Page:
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I want to cook my pork country ribs for about 4 hours, while we're at church. They're covered, and have a sauce on them. The original recipe says 1.5-2 hours at 350°. What temp would be the best for that cooking time?

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    I would cook at 200 then raise to 350 when you get back and test every 10 minutes. That is what we did with potatoes for a golf tournament I helped in the kitchen. – paparazzo Jun 18 '17 at 22:24
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I don't consider this a complete answer, but I've been told enough times to stop putting potential answers in comments ... so ...

Temperature / time curves are so strange for meats that I find it easiest to look at a whole bunch of recipes, and find the one(s) that match the time I'm looking for, and then average the temperatures from those.

To expand that comment into a real answer, for this particular case, allrecipes.com gives 41 recipes when searching for 'pork country ribs'. I then weeded out those without temperatures (stovetop, grill, slow cooker), or that weren't actually country rib recipes, leaving me with:

  • 250°F : 2 hrs, drain fat & liquid, coat w/ sauce, another 1hr
  • 300°F : flour & brown on all sides, bake ribs in sauce for 1.5hrs, turn over, another 1.5hrs. (problem: calls for basting 'several times', which slows things down)
  • 325°F : simmering for 10 minutes, bake for 1.5hrs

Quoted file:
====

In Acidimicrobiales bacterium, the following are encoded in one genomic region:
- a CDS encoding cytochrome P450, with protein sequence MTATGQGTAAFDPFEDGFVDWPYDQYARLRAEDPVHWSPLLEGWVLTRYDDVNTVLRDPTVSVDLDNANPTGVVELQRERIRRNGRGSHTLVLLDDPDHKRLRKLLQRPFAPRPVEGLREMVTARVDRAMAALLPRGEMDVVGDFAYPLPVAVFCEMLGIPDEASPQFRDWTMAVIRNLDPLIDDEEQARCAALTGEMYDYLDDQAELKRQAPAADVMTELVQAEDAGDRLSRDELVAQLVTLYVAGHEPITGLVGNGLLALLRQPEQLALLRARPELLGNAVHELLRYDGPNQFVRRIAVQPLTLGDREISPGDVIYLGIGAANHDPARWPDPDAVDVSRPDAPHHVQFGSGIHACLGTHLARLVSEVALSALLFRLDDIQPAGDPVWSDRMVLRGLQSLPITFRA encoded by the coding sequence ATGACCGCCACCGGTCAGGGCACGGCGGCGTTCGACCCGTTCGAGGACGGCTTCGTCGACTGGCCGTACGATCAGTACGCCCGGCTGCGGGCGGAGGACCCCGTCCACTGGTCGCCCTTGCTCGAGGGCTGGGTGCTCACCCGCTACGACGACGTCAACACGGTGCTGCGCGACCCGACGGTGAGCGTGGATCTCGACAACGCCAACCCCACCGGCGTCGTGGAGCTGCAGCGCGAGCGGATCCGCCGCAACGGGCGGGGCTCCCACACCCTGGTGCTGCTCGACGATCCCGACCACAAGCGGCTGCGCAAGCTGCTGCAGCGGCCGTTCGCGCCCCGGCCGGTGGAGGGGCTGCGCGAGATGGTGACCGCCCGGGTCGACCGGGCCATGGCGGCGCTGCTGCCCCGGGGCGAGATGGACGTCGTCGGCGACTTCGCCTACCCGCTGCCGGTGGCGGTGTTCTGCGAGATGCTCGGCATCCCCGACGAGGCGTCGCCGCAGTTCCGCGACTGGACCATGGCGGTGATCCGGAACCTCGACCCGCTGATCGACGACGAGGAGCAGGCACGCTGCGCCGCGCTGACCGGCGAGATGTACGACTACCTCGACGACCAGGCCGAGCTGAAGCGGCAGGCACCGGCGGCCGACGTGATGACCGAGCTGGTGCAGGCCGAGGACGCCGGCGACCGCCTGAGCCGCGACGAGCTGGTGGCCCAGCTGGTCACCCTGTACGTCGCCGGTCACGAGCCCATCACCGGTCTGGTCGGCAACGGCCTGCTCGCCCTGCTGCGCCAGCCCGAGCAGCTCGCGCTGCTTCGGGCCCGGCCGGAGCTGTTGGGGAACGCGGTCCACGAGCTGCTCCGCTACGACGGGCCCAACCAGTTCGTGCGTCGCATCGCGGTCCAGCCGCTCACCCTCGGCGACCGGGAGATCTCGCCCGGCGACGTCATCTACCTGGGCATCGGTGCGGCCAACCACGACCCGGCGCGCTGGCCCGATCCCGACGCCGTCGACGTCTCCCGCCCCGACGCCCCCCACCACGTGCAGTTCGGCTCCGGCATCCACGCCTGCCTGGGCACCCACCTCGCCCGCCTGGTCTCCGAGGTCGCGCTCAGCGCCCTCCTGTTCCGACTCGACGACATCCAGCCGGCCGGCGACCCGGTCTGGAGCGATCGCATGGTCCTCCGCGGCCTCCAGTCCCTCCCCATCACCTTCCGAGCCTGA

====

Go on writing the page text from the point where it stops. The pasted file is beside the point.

• 325°F : 1 to 1.5 hrs (until 160°F/70°C)
  • 350°F : 1 hr, add sauce, another 1hr
  • 350°F : grill for 12 minutes, bake for 1hr, add sauce, bake another 1.5 hrs.
  • 350°F : 2 hrs
  • 400°F : 1 hr

Slow cooker, just for comparison:

  • low :
    • 6hrs ('asian style', so I assume wouldn't be 'fall off the bone')
    • 7 to 9hrs
    • 'about 8 hours' (until tender)
    • 4hrs, add sauce, another 4 hrs
    • 9hrs, straight from the fridge
    • 8 to 10 hrs 'til falling apart (x2)
    • 3 hrs (major outlier)
  • high, then low:
    • 1hr high, 8-9 hrs low.

...

So um ... wow, that wasn't useful. I likely should've made sure if they were bone-in vs. boneless. And it's possible those baked w/out sauce would have less insulation and cook faster.

Looking at more recipes isn't making it any clearer, but I'd have to say 225 to 250°F to get it take 4 hrs -- warm enough to dissolve the collagen, but low enough to make it take a while to overcook.

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350 F is too high a temp for ribs---- covered or not. I like the meat to be fallin' of the bone. So, merely reduce the temp to, say, 250 F and bake longer. This will take longer so you will need to experiment a bit to get the right baking time. This should yield a moister meat also.

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